Friday Barnes: The Plot Thickens
R. A. Spratt
Random House, 2016
240pp., pbk., RRP $A15.99
Friday Barnes is the daughter of two highly-intelligent, eccentric physicists who are so disconnected from her upbringing that they called her Friday even though she was born on a Thursday. She did have four siblings, all much older than her being born during the four-and-a-half years their mother had allocated for the task. Friday was not scheduled and her birth was fitted in around a lecture her mother had to give in Switzerland. Eleven years later, Friday had largely raised herself and she was happy with that. Her greatest wish was to be unnoticed because you could do so much more that way like eating a whole block of chocolate at once without it being taken off you. Unfortunately, it also means that you do not develop very good social skills particularly if you spend your time reading scientific tomes and educating yourself beyond the realms of anything a school could offer.
However, as well as the non-fiction her parents library consisted of, Friday had a penchant for detective novels because “being a detective allowed a person a licence to behave very eccentrically indeed” and she had honed her powers of observation and logical thought over the years. But the time has now come for Friday to go to high school and given her parents haven’t even realised she is no longer in preschool, it was up to her to sort it. She would have preferred not to go at all because she saw it as being all about “bullying, dodge ball and having to find a date for the prom” but the government was insistent that she do. She tried to compromise by applying for university and passed the exam to study medicine but was knocked back on her age.
So rejecting the idea of the Foreign Legion, the Peace Corps and being smuggled out of the country by people traffickers, after helping her ex-cop, private investigator Uncle Bernie solve a case she finds herself with the means to send herself to Highcrest Academy the best and most expensive boarding school in the whole country. Her intention is to stay under the radar, do what she has to do and leave. But things do not work out that way. But right from the start, her nondescript self-imposed uniform of brown cardigans, grey t-shirts and blue jeans makes her stand out among the fashion parade that is the elite, wealthy students who also attend the school.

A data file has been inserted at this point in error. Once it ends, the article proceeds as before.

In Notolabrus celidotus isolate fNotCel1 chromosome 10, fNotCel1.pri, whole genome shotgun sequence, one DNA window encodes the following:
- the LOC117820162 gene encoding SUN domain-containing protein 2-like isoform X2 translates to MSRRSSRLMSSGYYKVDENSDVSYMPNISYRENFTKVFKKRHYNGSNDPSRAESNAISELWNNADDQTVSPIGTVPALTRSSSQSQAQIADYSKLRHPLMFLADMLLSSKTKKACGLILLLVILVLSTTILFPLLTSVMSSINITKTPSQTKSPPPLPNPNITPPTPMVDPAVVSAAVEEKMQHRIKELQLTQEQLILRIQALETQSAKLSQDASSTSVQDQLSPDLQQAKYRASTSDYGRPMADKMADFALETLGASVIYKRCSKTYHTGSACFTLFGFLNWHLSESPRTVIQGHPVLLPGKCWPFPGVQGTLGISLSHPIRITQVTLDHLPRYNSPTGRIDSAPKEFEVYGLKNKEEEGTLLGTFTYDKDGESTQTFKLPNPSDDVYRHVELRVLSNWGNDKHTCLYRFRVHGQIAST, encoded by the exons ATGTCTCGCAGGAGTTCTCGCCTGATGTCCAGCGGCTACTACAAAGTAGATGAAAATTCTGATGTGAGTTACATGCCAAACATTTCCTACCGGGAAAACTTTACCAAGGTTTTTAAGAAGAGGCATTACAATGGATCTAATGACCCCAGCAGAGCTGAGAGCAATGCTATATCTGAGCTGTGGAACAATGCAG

And so, in this the fifth episode in the series, Friday is well-known to all at the school , either having got them into trouble or out of it at some stage.
Unfortunately, things do not start well for our heroine as she is immediately suspicious when the father of Ian Wainscott, best described as her frenemy arrives, declares he has been cleared of all charges and wants to whisk Ian off to the Cayman Islands. Using her knowledge of remarkable things, Friday not only proves the papers he is waving are frauds but she works out why he wants Ian so desperately. Thus Ian is not only once again reminded of his father’s lack of love for him but it’s done in front of his friends. So he sets out to get revenge and Friday becomes the butt of numerous pranks that actually put her in danger.
Throw in a decidedly dodgy art teacher who has a huge tax debt and no income, someone mysteriously defacing the school’s artworks with graffiti, a new PE teacher who thinks he can break Friday’s will and the ever-present Melanie whose droll comments add so much humour to the situation and here is another great tale for those who are independent readers and who are looking for an out-of-the-ordinary heroine. Throughout the story Friday finds herself embroiled in a number of incidents, all of which she solves with her incredible knowledge and logic, and all of which eventually contribute to the big picture in some way.
This is a series that is best read in sequence as one book leads to another and the last few pages of this one set the scene for Danger Ahead which will be released in January 2017. Independent readers from Yr 3+ will love it.